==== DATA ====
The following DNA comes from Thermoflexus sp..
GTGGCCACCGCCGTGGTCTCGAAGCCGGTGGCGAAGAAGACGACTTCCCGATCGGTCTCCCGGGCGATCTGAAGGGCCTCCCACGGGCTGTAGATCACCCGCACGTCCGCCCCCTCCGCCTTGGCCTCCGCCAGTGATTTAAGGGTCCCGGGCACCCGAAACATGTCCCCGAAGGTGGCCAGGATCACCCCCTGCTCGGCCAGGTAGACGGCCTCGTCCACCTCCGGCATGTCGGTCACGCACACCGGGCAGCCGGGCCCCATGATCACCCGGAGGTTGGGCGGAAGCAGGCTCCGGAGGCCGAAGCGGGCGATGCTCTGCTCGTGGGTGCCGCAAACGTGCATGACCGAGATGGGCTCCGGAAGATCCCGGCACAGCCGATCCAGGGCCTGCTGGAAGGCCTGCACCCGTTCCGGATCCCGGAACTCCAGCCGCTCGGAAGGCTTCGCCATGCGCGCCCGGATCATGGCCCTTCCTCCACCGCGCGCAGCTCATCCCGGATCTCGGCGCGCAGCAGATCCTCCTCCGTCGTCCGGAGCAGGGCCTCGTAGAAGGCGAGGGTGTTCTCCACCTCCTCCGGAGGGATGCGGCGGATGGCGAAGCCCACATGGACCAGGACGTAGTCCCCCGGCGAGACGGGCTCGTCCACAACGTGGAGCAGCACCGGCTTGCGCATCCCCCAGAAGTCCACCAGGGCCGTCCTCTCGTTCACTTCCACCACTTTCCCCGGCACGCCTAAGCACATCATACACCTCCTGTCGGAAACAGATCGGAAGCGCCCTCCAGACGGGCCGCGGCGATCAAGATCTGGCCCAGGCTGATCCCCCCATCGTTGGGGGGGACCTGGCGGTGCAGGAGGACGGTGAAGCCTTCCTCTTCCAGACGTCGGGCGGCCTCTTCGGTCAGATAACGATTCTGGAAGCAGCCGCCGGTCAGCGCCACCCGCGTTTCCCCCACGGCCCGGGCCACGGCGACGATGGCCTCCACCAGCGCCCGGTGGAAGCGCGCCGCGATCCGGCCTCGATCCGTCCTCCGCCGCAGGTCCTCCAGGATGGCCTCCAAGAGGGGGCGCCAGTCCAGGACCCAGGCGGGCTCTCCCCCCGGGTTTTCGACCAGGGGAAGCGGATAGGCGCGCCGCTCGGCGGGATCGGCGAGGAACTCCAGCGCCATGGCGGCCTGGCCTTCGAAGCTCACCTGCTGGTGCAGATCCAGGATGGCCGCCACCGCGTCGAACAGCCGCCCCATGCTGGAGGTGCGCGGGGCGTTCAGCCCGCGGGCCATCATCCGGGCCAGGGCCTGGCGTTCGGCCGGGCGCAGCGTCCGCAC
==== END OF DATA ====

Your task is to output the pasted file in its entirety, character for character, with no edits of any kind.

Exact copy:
The following DNA comes from Thermoflexus sp..
GTGGCCACCGCCGTGGTCTCGAAGCCGGTGGCGAAGAAGACGACTTCCCGATCGGTCTCCCGGGCGATCTGAAGGGCCTCCCACGGGCTGTAGATCACCCGCACGTCCGCCCCCTCCGCCTTGGCCTCCGCCAGTGATTTAAGGGTCCCGGGCACCCGAAACATGTCCCCGAAGGTGGCCAGGATCACCCCCTGCTCGGCCAGGTAGACGGCCTCGTCCACCTCCGGCATGTCGGTCACGCACACCGGGCAGCCGGGCCCCATGATCACCCGGAGGTTGGGCGGAAGCAGGCTCCGGAGGCCGAAGCGGGCGATGCTCTGCTCGTGGGTGCCGCAAACGTGCATGACCGAGATGGGCTCCGGAAGATCCCGGCACAGCCGATCCAGGGCCTGCTGGAAGGCCTGCACCCGTTCCGGATCCCGGAACTCCAGCCGCTCGGAAGGCTTCGCCATGCGCGCCCGGATCATGGCCCTTCCTCCACCGCGCGCAGCTCATCCCGGATCTCGGCGCGCAGCAGATCCTCCTCCGTCGTCCGGAGCAGGGCCTCGTAGAAGGCGAGGGTGTTCTCCACCTCCTCCGGAGGGATGCGGCGGATGGCGAAGCCCACATGGACCAGGACGTAGTCCCCCGGCGAGACGGGCTCGTCCACAACGTGGAGCAGCACCGGCTTGCGCATCCCCCAGAAGTCCACCAGGGCCGTCCTCTCGTTCACTTCCACCACTTTCCCCGGCACGCCTAAGCACATCATACACCTCCTGTCGGAAACAGATCGGAAGCGCCCTCCAGACGGGCCGCGGCGATCAAGATCTGGCCCAGGCTGATCCCCCCATCGTTGGGGGGGACCTGGCGGTGCAGGAGGACGGTGAAGCCTTCCTCTTCCAGACGTCGGGCGGCCTCTTCGGTCAGATAACGATTCTGGAAGCAGCCGCCGGTCAGCGCCACCCGCGTTTCCCCCACGGCCCGGGCCACGGCGACGATGGCCTCCACCAGCGCCCGGTGGAAGCGCGCCGCGATCCGGCCTCGATCCGTCCTCCGCCGCAGGTCCTCCAGGATGGCCTCCAAGAGGGGGCGCCAGTCCAGGACCCAGGCGGGCTCTCCCCCCGGGTTTTCGACCAGGGGAAGCGGATAGGCGCGCCGCTCGGCGGGATCGGCGAGGAACTCCAGCGCCATGGCGGCCTGGCCTTCGAAGCTCACCTGCTGGTGCAGATCCAGGATGGCCGCCACCGCGTCGAACAGCCGCCCCATGCTGGAGGTGCGCGGGGCGTTCAGCCCGCGGGCCATCATCCGGGCCAGGGCCTGGCGTTCGGCCGGGCGCAGCGTCCGCAC